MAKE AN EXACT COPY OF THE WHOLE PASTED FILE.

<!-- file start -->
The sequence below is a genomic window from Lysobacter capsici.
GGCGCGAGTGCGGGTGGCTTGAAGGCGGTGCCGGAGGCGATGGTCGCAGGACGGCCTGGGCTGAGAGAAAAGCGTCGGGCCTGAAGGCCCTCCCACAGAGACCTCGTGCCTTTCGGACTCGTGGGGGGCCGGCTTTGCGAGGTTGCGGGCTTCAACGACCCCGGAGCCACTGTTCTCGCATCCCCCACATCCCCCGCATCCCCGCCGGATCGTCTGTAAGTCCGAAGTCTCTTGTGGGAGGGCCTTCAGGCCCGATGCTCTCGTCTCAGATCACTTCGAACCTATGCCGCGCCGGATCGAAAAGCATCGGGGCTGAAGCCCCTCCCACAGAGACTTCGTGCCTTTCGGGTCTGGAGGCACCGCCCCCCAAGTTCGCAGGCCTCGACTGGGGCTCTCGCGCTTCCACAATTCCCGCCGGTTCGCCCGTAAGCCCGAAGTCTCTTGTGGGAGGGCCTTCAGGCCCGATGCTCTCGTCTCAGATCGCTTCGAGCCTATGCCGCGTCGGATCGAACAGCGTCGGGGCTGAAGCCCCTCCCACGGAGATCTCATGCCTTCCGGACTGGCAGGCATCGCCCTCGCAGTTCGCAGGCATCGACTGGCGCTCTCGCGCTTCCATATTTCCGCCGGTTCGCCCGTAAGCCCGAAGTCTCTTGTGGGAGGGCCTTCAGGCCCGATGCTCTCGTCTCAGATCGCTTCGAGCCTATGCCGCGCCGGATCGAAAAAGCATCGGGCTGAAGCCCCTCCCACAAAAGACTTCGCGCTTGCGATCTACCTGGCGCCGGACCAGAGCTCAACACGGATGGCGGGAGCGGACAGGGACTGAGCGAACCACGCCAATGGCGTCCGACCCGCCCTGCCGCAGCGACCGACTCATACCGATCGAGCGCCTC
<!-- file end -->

The sequence below is a genomic window from Lysobacter capsici.
GGCGCGAGTGCGGGTGGCTTGAAGGCGGTGCCGGAGGCGATGGTCGCAGGACGGCCTGGGCTGAGAGAAAAGCGTCGGGCCTGAAGGCCCTCCCACAGAGACCTCGTGCCTTTCGGACTCGTGGGGGGCCGGCTTTGCGAGGTTGCGGGCTTCAACGACCCCGGAGCCACTGTTCTCGCATCCCCCACATCCCCCGCATCCCCGCCGGATCGTCTGTAAGTCCGAAGTCTCTTGTGGGAGGGCCTTCAGGCCCGATGCTCTCGTCTCAGATCACTTCGAACCTATGCCGCGCCGGATCGAAAAGCATCGGGGCTGAAGCCCCTCCCACAGAGACTTCGTGCCTTTCGGGTCTGGAGGCACCGCCCCCCAAGTTCGCAGGCCTCGACTGGGGCTCTCGCGCTTCCACAATTCCCGCCGGTTCGCCCGTAAGCCCGAAGTCTCTTGTGGGAGGGCCTTCAGGCCCGATGCTCTCGTCTCAGATCGCTTCGAGCCTATGCCGCGTCGGATCGAACAGCGTCGGGGCTGAAGCCCCTCCCACGGAGATCTCATGCCTTCCGGACTGGCAGGCATCGCCCTCGCAGTTCGCAGGCATCGACTGGCGCTCTCGCGCTTCCATATTTCCGCCGGTTCGCCCGTAAGCCCGAAGTCTCTTGTGGGAGGGCCTTCAGGCCCGATGCTCTCGTCTCAGATCGCTTCGAGCCTATGCCGCGCCGGATCGAAAAAGCATCGGGCTGAAGCCCCTCCCACAAAAGACTTCGCGCTTGCGATCTACCTGGCGCCGGACCAGAGCTCAACACGGATGGCGGGAGCGGACAGGGACTGAGCGAACCACGCCAATGGCGTCCGACCCGCCCTGCCGCAGCGACCGACTCATACCGATCGAGCGCCTC